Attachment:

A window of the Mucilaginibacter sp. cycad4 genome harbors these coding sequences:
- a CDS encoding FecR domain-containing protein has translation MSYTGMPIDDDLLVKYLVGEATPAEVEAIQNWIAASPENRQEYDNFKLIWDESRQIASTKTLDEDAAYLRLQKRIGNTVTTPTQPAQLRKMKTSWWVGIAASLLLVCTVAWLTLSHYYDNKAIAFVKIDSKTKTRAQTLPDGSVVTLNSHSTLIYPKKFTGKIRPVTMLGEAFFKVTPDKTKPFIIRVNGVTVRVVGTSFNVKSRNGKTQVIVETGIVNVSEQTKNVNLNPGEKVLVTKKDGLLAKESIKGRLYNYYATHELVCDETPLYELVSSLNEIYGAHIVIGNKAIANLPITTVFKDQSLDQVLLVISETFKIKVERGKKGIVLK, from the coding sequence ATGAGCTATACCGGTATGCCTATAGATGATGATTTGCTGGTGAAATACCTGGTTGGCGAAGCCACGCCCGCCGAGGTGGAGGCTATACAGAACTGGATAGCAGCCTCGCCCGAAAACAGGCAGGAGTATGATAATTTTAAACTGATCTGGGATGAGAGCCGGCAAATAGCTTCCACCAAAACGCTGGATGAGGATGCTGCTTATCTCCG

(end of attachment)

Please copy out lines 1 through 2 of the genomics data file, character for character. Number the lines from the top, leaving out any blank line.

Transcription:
A window of the Mucilaginibacter sp. cycad4 genome harbors these coding sequences:
- a CDS encoding FecR domain-containing protein has translation MSYTGMPIDDDLLVKYLVGEATPAEVEAIQNWIAASPENRQEYDNFKLIWDESRQIASTKTLDEDAAYLRLQKRIGNTVTTPTQPAQLRKMKTSWWVGIAASLLLVCTVAWLTLSHYYDNKAIAFVKIDSKTKTRAQTLPDGSVVTLNSHSTLIYPKKFTGKIRPVTMLGEAFFKVTPDKTKPFIIRVNGVTVRVVGTSFNVKSRNGKTQVIVETGIVNVSEQTKNVNLNPGEKVLVTKKDGLLAKESIKGRLYNYYATHELVCDETPLYELVSSLNEIYGAHIVIGNKAIANLPITTVFKDQSLDQVLLVISETFKIKVERGKKGIVLK, from the coding sequence ATGAGCTATACCGGTATGCCTATAGATGATGATTTGCTGGTGAAATACCTGGTTGGCGAAGCCACGCCCGCCGAGGTGGAGGCTATACAGAACTGGATAGCAGCCTCGCCCGAAAACAGGCAGGAGTATGATAATTTTAAACTGATCTGGGATGAGAGCCGGCAAATAGCTTCCACCAAAACGCTGGATGAGGATGCTGCTTATCTCCG